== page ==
If Orren Boyle could have studied Readen Metal and come up with a way to produce it then the government should allow it. But remember Orren Boyle even turned out bad regular steal, the world of Atlas Shrugged was very irrational, in a rational society Orren Boyle might stay in business but would never provide any significant competition for someone like Hank Reardon. Someone with more integrity would probably not copy Rearden’s formula without his permission if he planned to compete with him, in the current system however the day Rearden’s patent would run out everyone would jump in on it with no reservations whatsoever, thus giving the government the responsibility and saving their own integrity.

So, 'the fact of creation both does and does not grant the status of ownership/property/rights.'
Because I am differentiating between what is created. So you have a right to anything you create, if you make some steel then you have full fledged property rights over it, if you make a new invention then you obviously have your right to the idea you created that made the invention possible, but unlike the steal, the idea that you created can not be protected from parasites if you intend to shout it out (aka sell it on an open market).

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Because I am differentiating between what is created.  So you have a right to anything you create, if you make some steel then you have full fledged property rights over it, if you make a new invention then you obviously have your right to the idea you created that made the invention possible, but unlike the steal, the idea that you created can not be protected from parasites if you intend to shout it out (aka sell it on an open market).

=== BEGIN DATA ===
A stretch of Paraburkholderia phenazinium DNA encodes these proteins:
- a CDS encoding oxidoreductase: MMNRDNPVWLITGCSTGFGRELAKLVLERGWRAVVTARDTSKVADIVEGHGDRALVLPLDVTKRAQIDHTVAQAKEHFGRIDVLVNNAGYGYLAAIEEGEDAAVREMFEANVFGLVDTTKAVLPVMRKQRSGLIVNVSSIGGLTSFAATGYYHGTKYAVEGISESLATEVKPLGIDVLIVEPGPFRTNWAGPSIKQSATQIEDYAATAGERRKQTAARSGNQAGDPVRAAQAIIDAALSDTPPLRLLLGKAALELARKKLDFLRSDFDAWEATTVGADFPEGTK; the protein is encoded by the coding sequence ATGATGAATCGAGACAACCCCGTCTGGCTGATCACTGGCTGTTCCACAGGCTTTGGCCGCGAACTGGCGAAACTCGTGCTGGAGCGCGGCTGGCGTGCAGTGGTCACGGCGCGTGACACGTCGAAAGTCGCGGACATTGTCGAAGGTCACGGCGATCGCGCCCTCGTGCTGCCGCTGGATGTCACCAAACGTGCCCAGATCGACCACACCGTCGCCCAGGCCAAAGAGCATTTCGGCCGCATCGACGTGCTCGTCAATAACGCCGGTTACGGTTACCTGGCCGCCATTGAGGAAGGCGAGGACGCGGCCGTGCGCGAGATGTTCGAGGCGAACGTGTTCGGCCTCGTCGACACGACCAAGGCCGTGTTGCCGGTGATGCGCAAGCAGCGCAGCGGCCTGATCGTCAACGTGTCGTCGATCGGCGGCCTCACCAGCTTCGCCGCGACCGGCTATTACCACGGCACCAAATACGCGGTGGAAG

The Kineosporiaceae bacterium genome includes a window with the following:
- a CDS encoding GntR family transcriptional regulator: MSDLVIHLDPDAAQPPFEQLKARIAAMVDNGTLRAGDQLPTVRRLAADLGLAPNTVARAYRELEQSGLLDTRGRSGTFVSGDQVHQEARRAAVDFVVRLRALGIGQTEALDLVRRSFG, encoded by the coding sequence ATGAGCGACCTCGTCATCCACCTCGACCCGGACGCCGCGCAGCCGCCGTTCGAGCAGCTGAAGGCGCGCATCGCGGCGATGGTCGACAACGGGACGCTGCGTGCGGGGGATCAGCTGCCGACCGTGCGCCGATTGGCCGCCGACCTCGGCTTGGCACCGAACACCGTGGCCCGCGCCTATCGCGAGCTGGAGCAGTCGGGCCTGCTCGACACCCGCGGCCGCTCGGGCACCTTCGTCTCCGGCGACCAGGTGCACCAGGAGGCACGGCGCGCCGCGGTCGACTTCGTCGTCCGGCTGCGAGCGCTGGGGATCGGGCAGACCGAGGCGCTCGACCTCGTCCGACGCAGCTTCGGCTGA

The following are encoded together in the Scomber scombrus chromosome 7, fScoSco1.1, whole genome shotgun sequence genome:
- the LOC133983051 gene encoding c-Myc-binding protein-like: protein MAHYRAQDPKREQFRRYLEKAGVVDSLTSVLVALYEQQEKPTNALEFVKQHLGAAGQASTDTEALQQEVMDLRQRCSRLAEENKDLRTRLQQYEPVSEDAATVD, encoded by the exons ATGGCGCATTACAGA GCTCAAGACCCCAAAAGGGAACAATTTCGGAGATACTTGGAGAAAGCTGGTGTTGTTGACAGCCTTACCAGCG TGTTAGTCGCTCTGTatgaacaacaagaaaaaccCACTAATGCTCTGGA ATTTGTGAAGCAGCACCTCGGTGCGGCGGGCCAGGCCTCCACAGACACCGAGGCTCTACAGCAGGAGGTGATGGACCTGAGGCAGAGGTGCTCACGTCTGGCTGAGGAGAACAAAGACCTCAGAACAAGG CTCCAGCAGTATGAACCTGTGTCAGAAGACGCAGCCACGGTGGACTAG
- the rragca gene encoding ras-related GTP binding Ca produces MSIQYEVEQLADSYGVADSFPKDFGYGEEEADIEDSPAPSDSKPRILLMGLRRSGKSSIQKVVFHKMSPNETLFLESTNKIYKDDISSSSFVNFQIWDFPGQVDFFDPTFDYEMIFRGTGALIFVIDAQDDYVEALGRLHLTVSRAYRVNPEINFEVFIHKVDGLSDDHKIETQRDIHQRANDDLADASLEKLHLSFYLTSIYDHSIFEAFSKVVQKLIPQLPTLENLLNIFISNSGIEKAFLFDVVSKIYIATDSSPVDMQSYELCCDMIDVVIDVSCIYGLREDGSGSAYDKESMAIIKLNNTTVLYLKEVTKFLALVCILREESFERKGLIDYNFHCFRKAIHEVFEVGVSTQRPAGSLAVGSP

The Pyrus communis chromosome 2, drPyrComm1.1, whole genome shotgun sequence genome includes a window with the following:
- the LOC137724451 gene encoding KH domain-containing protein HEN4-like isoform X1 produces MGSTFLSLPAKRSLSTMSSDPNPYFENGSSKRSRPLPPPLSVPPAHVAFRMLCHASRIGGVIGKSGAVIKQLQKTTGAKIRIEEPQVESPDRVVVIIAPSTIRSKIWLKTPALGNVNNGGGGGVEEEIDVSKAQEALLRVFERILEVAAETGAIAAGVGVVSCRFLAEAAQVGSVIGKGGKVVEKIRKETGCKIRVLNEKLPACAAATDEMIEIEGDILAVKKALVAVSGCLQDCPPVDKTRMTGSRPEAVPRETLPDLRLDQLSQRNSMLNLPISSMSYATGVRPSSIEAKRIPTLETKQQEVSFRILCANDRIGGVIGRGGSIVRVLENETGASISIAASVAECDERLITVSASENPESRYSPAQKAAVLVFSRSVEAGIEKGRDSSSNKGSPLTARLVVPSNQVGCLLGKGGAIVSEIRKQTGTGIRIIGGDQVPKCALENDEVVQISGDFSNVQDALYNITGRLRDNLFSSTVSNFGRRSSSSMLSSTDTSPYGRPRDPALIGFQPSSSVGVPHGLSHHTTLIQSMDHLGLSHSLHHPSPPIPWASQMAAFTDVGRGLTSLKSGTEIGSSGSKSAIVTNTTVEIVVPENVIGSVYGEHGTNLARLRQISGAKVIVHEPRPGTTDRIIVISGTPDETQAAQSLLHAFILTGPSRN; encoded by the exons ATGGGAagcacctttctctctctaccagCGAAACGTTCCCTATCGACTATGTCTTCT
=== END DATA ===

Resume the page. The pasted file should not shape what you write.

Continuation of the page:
If its physical, then you have a right to it and the government will protect you from those who would steal it.

If its intellectual, then you have a right to it, but the government will not protect you from those who would steal it.

What is the point of saying someone has a right to a created idea, but barring the government from enforcing that right. If it is a right, then it is THEIRS, and it is up to them to set the terms of use and disposal. The government's job is to enforce those terms.

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But they are not my ideas if I didn't create them.  I do not own the ideas simply because I understand them.  Creation is the root of ownership/property.

The ides are yours because you understand them and act on them. All the ideas you have buzzing around in your brain are yours and no one can take them away from you. Just because you didn't create all of your ideas doesn't mean you do not have a right to act on them. What gives you the right to act on any of Ayn Rand’s ideas? (go ahead and say you paid for her books if you must).

So creation is the root of ownership/property. If you apply this to what I am saying then you would realize that creating an idea is in fact the only way to have explicit ownership over it*. In other words creating an idea and keeping it to yourself is the only way to guarantee that it will remain yours and only yours*. Once other people become aware of the idea you created you have no right to stop them from acting on their discovery of your new idea.

So in fact you can only have exclusive ownership over an idea you create, you have a right however to act on all of your ideas, created and discovered - original and non-original, alike. I said right which means absolute, other moral principles would be taken into consideration.

*so long as no one else reaches it independently

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If its physical, then you have a right to it and the government will protect you from those who would steal it.

If its intellectual, then you have a right to it, but the government will not protect you from those who would steal it.

If it's physical then it is in stealing.

If it's intellectual then it is copying*.

*An idea can be copied with no initiation of force; I'm not talking about trespassing or breaking contracts with employers.